4 Comments

Filed under daily life, mom style, mommy care, moms, working mom

The Science Behind a Sleeping Baby

Sorry to have been out of the loop for a week plus; I’ve missed my cyber mommy friends. But my real job–you know, the one that keeps my cleaning lady and nanny employed–had me down in Orlando for the annual builders’ show. It was my first more-than-just-overnight trip away from baby. There’s lots to say about that experience, but that’s for another soon-to-come post.

So, before I digress totally, I just wanted to turn any mommy friends with infants, especially those who aren’t sleeping through the night, on to a project that a childhood friend of mine, Meg Casano, is working on. See, Meg is a nurse and mom of three, the last of which just arrived in September. She’s also an infant sleep consultant with her own firm, Baby Sleep Science.

Yes, an infant sleep consultant. Honestly, I didn’t even know such a job existed. How does someone even think of becoming one? It turns out that having just one colicky kid can illuminate a career path for the most desperate of moms. Here’s what she said:

As for how I go into this… Four years ago Ella was SUPER colicky from day 1, and I made myself literally crazy trying to get her to sleep. We were all exhausted and I realized there had to be a better way. I started doing my own research and was “apprenticed” by a woman who had her own sleep business and got her start with Dr. Weissbluth who wrote the book, “Healthy Sleep Habits, Happy Child.”   I say “apprenticed” because there is no official sleep certification so you want to be very careful who you read and who you talk to!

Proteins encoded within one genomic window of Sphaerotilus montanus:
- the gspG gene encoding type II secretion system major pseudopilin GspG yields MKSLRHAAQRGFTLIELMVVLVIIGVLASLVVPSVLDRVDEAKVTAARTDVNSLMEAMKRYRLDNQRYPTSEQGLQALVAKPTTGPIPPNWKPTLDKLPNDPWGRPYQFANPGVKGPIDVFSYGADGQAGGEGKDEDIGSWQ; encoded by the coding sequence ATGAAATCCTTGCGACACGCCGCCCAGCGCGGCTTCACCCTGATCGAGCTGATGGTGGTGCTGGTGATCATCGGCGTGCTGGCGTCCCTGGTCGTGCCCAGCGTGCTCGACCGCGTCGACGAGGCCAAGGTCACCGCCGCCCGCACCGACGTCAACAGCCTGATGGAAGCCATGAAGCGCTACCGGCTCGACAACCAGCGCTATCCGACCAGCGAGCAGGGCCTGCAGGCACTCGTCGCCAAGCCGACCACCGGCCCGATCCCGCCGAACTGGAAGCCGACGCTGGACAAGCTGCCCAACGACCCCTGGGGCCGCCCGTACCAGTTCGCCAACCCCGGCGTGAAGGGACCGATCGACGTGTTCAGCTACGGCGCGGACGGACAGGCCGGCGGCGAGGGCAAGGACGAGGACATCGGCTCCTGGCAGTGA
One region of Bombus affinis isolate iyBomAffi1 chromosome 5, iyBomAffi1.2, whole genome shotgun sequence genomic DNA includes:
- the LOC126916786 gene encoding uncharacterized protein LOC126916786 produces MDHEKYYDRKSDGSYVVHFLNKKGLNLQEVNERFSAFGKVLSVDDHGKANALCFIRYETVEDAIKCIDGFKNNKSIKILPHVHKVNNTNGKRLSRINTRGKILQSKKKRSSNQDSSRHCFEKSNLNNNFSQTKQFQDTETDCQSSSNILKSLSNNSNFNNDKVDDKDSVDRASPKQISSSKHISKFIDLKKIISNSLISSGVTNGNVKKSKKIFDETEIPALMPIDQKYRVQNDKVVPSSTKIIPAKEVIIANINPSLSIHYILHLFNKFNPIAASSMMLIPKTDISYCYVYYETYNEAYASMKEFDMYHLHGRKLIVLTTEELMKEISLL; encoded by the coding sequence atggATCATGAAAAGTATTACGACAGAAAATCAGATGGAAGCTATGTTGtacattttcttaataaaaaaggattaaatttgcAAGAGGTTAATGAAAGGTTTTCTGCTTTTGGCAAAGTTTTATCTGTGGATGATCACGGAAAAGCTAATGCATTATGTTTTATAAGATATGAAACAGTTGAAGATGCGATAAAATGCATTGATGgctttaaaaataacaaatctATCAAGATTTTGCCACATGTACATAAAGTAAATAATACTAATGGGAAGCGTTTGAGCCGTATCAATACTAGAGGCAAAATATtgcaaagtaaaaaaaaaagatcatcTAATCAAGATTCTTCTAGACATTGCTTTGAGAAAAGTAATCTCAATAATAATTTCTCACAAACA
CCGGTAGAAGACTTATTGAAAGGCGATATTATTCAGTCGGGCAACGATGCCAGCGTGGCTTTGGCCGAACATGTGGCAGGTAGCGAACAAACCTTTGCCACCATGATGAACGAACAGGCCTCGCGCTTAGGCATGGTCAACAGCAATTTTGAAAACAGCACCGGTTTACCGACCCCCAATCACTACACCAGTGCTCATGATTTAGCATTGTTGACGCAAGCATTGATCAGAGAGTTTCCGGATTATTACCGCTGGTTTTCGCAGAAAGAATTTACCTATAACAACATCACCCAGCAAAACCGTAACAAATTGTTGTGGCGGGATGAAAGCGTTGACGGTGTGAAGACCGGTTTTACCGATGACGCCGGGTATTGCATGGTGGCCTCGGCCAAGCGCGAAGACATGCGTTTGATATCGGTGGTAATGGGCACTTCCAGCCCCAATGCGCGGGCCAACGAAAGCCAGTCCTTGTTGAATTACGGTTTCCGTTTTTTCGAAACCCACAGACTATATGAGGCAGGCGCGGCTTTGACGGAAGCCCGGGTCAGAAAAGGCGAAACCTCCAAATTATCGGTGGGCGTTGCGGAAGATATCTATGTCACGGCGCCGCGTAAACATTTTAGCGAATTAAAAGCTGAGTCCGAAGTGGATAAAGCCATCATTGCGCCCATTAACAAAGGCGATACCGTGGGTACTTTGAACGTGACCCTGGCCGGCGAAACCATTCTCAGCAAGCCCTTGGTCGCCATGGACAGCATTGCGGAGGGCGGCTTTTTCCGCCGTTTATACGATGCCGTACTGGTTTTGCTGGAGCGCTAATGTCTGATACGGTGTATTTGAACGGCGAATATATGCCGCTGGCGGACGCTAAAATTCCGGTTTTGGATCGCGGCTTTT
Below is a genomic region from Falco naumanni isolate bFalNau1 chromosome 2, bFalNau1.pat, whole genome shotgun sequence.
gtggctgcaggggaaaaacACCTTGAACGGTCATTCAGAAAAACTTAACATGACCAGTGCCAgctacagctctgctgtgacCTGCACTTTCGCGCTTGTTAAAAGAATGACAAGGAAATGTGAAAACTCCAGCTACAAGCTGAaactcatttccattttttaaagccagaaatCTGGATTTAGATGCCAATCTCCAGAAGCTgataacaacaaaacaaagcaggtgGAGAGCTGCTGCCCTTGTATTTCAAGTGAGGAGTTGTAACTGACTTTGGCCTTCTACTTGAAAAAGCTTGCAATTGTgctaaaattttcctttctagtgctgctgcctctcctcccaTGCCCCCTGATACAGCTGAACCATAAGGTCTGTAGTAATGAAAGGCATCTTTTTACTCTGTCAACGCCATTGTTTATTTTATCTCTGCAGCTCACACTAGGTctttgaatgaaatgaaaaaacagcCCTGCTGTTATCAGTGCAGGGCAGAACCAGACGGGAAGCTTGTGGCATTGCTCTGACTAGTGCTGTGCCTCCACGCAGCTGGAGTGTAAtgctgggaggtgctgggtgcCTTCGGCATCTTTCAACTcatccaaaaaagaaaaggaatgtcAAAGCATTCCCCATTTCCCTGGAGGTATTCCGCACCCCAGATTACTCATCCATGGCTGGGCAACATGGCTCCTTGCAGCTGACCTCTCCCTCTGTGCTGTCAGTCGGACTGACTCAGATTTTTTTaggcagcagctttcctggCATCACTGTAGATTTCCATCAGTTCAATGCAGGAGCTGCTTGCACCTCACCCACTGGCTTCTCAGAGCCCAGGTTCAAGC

When we moved to Boston, I met a woman our age who had her PhD in sleep rhythms and works in the Harvard sleep lab. She and I clicked immediately and she taught me a TON about the science of sleep and I taught her a ton about the medical/psych/RN part of sleep and we created a program of PowerPoint, classroom instruction, and private consults for the Isis Maternity Centers in the Boston area.  Then we branched off to do our own business where we could cover more ground than what we were doing at Isis. So… that’s sort of how I got started in a nutshell!

At that, I was even more intrigued and eager to pick her brain, even though I was blessed to have a baby that started sleeping through the night at about week seven. I figured that the odds were pretty darn good that I could learn something from talking with her that would help me in someway I hadn’t yet considered–or at least some of the mommies I know who would give nearly anything for just one full night of sleep (and by full night, I mean 6 hours.)

For the record, Meg has been a wonderful resource to me over these past 8 months since Baby Pienik arrived on the scene. But before I get into the weeds of what she’s taught me (so far), I just have to highlight her newest project. (Not to worry, I’ll share her best tips soon.)

For this project, the sleep consultant is starting sleep training, as Meg

The Sleep Sage

described it. She’s started infant sleep training with her wee one and is keeping a log of it online with the Baby Sleep Science blog.

The blog doesn’t promise to be a how-to manual for all parents, but it does give a very detailed account of how a professional baby sleep sayer would handle a lot of the issues that arise in the natural course of raising a baby. I really love reading her blog because there’s this clinical, professional element to it and yet she’s super candid about the realities of being a mom and trying to execute on this stuff.

At any rate, if you’re a mom with a sleep angel or, well, the other kind, there’s a lot great info to be gleaned from Meg’s efforts. Happy reading!